For example, if an IT tech or software developer is diagnosed with carpal tunnel syndrome due to keyboard overuse, your workers' comp policy would pay for their medical treatment, including long-term medication and physical therapy.
Or, if an employee at your IT consulting firm trips in the office stairwell and suffers a concussion, then your workers' comp policy would pay for their ambulance ride and emergency room visit.
Policies usually include employer’s liability insurance which helps cover legal costs if a worker sues their employer over an injury. However, the exclusive remedy provision in most workers' comp policies prohibits an employee from suing their employer if they accept workers' comp benefits.
How to buy workers' compensation coverage in Kentucky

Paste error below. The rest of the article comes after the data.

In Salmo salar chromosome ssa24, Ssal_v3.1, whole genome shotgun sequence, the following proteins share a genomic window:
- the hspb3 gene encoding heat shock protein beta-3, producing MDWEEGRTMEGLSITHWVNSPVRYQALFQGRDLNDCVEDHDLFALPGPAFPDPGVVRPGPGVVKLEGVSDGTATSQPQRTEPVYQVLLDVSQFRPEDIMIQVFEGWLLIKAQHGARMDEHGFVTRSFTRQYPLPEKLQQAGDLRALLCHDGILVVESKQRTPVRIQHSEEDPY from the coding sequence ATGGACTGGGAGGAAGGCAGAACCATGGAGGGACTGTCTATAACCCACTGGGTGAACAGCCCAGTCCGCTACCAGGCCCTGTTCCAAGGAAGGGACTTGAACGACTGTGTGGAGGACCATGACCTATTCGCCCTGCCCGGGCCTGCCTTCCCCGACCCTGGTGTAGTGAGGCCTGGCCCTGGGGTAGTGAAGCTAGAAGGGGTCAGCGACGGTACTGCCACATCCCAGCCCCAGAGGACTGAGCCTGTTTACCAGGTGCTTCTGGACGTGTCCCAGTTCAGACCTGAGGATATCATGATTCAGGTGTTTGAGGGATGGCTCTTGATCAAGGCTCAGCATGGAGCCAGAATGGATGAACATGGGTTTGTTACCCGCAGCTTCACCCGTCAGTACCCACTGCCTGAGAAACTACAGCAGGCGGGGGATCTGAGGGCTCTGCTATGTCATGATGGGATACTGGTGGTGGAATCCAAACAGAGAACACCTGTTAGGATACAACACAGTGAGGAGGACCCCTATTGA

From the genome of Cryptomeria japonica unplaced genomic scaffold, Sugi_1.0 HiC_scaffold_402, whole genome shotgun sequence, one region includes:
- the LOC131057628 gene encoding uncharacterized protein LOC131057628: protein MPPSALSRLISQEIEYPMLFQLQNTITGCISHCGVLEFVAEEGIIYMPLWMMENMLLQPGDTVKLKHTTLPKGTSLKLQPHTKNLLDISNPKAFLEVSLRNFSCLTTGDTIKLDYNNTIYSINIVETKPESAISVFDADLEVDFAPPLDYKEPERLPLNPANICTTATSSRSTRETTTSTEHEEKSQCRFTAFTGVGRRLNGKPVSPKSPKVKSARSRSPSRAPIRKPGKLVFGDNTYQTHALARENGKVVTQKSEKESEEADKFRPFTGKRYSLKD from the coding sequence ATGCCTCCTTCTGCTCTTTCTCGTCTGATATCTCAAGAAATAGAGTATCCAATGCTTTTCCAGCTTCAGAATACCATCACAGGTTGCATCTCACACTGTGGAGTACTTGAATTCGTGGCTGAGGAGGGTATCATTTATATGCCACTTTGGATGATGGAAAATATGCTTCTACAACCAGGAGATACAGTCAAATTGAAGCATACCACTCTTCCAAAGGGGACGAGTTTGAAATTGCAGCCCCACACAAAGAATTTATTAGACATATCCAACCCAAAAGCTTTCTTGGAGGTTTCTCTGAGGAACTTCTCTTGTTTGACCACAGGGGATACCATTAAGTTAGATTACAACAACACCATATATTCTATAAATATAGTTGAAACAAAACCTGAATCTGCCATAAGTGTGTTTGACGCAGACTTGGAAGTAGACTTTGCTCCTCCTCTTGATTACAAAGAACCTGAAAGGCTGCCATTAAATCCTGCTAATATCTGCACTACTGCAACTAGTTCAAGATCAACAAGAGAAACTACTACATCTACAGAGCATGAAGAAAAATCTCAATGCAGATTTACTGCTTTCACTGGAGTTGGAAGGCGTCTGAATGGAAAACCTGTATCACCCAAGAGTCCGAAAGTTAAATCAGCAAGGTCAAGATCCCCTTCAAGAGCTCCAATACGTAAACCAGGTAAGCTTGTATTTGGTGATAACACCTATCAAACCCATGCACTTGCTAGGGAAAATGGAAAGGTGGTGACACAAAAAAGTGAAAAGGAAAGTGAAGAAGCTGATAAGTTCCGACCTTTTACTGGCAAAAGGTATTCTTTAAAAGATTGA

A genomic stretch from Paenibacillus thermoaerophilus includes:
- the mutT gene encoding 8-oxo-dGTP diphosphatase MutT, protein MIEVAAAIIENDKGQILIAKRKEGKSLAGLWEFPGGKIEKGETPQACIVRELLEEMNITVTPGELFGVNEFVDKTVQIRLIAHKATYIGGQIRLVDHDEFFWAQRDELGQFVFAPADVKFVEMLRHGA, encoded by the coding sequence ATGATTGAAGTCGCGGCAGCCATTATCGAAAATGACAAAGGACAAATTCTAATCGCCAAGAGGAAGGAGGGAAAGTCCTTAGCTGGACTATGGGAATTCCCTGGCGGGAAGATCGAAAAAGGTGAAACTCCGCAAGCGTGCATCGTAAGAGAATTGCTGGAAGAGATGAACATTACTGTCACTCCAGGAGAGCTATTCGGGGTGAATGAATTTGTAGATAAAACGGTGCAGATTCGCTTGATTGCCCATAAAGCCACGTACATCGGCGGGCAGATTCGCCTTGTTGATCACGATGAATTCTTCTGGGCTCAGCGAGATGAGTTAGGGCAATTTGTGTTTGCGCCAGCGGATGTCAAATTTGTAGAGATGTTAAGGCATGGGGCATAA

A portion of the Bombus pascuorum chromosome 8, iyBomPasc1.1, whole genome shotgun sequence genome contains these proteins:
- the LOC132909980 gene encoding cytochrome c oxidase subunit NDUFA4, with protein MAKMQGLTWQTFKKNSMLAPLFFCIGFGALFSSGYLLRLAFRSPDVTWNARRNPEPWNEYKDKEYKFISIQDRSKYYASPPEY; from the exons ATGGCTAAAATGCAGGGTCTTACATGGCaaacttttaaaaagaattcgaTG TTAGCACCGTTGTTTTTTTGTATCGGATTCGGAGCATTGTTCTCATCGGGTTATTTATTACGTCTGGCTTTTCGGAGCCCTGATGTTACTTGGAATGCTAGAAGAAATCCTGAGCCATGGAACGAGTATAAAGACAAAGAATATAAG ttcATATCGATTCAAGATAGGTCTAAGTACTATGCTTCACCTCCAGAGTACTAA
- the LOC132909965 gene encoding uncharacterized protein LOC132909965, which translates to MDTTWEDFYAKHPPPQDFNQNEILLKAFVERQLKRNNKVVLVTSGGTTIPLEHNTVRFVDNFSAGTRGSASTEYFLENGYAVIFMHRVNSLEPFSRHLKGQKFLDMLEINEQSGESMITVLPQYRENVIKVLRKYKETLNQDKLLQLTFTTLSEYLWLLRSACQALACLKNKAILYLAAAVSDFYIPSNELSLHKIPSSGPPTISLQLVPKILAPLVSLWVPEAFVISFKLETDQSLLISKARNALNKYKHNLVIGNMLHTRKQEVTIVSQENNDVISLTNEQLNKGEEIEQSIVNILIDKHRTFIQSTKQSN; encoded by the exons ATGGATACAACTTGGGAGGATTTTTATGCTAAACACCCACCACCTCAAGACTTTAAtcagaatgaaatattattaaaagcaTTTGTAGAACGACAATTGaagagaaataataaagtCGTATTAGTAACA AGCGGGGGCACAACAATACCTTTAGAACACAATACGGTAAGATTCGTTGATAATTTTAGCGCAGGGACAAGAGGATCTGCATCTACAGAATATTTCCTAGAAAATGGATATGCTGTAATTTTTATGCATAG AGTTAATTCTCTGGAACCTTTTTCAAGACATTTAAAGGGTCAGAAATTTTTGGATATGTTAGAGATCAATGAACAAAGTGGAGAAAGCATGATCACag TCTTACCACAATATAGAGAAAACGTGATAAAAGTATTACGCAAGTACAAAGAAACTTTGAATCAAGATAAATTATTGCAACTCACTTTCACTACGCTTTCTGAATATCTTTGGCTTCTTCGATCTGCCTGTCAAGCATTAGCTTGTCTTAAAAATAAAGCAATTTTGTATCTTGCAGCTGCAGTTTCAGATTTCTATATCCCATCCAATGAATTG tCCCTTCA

Missouri business owners can compare quotes and purchase a policy from private insurance companies. TechInsurance offers this service with its online insurance marketplace.
If they’re unable to qualify, they can buy it from the state’s assigned risk residual market, the Kentucky Employers’ Mutual Insurance Authority. This insurance coverage is provided from a competitive state fund and is a last resort for any employers that are unable to qualify for standard insurance coverage due to a high-risk status.
Kentucky employers are able to self-insure their workers’ compensation claims, provided that they qualify for it. This means that they would pay for their own workers’ comp medical and rehab benefits rather than having them paid by an insurance company.
Because self-insured employers are responsible for all workers’ compensation costs, the state has a formal process in place for reviewing an employer's ability to self-insure their workers’ comp claims.
To apply for self-insurance status, businesses must submit their three most recent certified financial statements along with a completed Form SI-02, titled the “Employers Application for Permission to Carry His Own Risk Without Insurance.” This application must be filed at least two months prior to the inception date of the desired plan.